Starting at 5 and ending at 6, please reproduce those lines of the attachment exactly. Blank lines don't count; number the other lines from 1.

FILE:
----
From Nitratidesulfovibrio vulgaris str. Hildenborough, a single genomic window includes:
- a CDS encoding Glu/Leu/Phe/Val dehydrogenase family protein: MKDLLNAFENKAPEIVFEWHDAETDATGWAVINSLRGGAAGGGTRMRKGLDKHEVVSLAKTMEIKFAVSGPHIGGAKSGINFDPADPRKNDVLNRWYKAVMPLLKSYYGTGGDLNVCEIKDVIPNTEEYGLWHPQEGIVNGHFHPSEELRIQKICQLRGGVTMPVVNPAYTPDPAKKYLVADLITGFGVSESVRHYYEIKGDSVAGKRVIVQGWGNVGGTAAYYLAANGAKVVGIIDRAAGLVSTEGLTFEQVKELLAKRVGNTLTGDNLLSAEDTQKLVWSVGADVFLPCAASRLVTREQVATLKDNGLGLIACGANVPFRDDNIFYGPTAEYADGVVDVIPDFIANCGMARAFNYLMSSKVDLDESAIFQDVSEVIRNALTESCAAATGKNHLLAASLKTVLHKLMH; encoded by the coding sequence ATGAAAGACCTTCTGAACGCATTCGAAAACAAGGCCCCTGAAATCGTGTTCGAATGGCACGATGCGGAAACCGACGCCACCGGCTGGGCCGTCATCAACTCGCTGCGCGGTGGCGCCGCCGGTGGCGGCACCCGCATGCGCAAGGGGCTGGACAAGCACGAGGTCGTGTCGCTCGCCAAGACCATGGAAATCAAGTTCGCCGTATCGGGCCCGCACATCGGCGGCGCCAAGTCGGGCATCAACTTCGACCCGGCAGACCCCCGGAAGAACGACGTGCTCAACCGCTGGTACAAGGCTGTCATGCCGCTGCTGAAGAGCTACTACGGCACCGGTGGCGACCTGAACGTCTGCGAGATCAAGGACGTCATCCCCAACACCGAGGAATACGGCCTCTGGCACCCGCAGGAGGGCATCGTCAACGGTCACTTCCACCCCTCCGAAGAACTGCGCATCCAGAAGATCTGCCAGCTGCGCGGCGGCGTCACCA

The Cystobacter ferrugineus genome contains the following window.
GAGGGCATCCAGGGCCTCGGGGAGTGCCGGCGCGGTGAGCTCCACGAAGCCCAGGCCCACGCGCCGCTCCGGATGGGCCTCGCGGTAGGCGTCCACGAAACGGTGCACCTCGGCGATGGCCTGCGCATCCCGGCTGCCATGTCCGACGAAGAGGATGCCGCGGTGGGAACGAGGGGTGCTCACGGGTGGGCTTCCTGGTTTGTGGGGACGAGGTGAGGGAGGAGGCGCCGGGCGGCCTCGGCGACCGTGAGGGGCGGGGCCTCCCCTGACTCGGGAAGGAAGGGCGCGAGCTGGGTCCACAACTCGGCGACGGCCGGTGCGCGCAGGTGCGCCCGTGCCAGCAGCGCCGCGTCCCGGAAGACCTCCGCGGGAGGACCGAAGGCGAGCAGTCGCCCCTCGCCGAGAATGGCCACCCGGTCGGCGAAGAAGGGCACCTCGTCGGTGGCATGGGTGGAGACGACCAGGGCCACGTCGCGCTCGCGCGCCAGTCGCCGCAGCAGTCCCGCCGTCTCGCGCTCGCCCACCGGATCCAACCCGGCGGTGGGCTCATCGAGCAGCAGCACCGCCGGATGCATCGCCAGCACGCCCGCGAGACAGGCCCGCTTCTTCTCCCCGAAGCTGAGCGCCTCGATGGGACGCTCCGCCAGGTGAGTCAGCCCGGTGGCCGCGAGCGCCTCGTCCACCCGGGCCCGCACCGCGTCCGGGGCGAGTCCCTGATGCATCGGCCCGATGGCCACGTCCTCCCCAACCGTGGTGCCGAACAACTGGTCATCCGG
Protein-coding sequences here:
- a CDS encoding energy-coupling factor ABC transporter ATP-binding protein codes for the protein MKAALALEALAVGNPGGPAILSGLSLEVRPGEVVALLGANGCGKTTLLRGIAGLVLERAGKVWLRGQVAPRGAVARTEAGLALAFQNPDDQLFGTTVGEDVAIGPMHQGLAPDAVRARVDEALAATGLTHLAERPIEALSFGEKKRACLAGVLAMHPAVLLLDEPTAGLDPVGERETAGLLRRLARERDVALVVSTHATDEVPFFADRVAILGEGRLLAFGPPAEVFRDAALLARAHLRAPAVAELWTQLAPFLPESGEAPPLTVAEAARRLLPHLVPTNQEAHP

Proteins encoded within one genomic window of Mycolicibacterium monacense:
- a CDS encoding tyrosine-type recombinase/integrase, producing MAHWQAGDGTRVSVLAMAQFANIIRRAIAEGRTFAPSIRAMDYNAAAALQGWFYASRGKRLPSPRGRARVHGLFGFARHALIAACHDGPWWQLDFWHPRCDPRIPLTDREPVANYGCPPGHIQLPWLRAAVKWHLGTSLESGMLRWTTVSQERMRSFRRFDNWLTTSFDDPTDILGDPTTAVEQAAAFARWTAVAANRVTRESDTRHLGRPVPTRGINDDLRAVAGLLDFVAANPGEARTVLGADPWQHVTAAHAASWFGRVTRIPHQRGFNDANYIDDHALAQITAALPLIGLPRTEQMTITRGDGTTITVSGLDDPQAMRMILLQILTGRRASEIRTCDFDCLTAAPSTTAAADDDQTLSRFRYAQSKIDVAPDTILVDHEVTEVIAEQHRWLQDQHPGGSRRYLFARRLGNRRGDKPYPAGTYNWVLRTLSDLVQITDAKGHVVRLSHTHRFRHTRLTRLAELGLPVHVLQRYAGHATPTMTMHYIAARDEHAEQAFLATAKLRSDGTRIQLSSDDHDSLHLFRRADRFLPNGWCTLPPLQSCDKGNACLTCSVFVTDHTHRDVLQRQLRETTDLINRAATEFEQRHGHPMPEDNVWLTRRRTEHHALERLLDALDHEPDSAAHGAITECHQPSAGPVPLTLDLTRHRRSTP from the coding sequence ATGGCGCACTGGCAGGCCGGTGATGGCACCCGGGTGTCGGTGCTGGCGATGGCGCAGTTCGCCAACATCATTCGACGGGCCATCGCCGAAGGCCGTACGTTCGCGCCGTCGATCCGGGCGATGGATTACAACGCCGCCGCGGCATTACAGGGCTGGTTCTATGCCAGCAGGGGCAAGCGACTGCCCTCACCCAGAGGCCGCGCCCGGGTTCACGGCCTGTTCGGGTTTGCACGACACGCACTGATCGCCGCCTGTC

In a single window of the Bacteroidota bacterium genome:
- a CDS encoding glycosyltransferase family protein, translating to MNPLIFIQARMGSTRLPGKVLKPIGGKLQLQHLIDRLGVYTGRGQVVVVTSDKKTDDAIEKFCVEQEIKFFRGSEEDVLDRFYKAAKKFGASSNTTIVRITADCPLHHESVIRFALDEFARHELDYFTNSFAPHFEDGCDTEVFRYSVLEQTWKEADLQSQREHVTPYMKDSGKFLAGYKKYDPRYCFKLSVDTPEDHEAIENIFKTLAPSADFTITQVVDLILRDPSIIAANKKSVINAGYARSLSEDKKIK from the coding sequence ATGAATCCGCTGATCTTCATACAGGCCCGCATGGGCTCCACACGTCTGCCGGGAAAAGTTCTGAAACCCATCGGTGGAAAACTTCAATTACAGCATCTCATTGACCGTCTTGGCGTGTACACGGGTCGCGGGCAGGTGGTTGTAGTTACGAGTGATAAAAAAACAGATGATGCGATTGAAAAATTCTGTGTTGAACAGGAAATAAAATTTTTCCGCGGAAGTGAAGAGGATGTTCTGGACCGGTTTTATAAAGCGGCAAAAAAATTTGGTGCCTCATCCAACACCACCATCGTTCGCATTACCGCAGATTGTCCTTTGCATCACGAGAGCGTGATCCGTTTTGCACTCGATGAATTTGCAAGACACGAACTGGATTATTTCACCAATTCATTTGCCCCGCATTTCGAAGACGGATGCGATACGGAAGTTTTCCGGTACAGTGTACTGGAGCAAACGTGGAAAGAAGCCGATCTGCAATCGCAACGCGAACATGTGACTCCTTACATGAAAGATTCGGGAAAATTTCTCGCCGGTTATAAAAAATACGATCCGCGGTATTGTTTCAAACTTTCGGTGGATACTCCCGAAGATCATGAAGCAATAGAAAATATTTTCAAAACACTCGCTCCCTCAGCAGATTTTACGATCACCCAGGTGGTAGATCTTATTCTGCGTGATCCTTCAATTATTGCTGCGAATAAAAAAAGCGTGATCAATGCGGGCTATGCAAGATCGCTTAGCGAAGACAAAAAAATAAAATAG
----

Protein-coding sequences here:
- a CDS encoding energy-coupling factor ABC transporter ATP-binding protein codes for the protein MKAALALEALAVGNPGGPAILSGLSLEVRPGEVVALLGANGCGKTTLLRGIAGLVLERAGKVWLRGQVAPRGAVARTEAGLALAFQNPDDQLFGTTVGEDVAIGPMHQGLAPDAVRARVDEALAATGLTHLAERPIEALSFGEKKRACLAGVLAMHPAVLLLDEPTAGLDPVGERETAGLLRRLARERDVALVVSTHATDEVPFFADRVAILGEGRLLAFGPPAEVFRDAALLARAHLRAPAVAELWTQLAPFLPESGEAPPLTVAEAARRLLPHLVPTNQEAHP